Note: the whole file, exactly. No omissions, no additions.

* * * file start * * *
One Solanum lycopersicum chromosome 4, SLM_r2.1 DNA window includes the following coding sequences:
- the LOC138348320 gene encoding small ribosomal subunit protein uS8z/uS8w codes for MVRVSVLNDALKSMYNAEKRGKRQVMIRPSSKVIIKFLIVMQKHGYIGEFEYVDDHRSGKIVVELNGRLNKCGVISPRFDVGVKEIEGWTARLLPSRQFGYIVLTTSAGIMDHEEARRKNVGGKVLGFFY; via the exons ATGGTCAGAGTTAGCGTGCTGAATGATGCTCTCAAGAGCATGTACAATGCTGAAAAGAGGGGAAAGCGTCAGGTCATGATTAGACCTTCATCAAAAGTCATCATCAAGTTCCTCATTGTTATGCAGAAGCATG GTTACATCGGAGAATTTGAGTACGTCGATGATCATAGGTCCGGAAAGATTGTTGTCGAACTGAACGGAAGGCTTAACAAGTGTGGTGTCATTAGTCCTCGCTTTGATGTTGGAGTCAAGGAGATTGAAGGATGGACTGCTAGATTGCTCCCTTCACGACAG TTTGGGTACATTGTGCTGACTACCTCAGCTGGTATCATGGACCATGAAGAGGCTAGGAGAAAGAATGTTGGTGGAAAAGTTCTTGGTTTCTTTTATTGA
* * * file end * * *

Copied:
One Solanum lycopersicum chromosome 4, SLM_r2.1 DNA window includes the following coding sequences:
- the LOC138348320 gene encoding small ribosomal subunit protein uS8z/uS8w codes for MVRVSVLNDALKSMYNAEKRGKRQVMIRPSSKVIIKFLIVMQKHGYIGEFEYVDDHRSGKIVVELNGRLNKCGVISPRFDVGVKEIEGWTARLLPSRQFGYIVLTTSAGIMDHEEARRKNVGGKVLGFFY; via the exons ATGGTCAGAGTTAGCGTGCTGAATGATGCTCTCAAGAGCATGTACAATGCTGAAAAGAGGGGAAAGCGTCAGGTCATGATTAGACCTTCATCAAAAGTCATCATCAAGTTCCTCATTGTTATGCAGAAGCATG GTTACATCGGAGAATTTGAGTACGTCGATGATCATAGGTCCGGAAAGATTGTTGTCGAACTGAACGGAAGGCTTAACAAGTGTGGTGTCATTAGTCCTCGCTTTGATGTTGGAGTCAAGGAGATTGAAGGATGGACTGCTAGATTGCTCCCTTCACGACAG TTTGGGTACATTGTGCTGACTACCTCAGCTGGTATCATGGACCATGAAGAGGCTAGGAGAAAGAATGTTGGTGGAAAAGTTCTTGGTTTCTTTTATTGA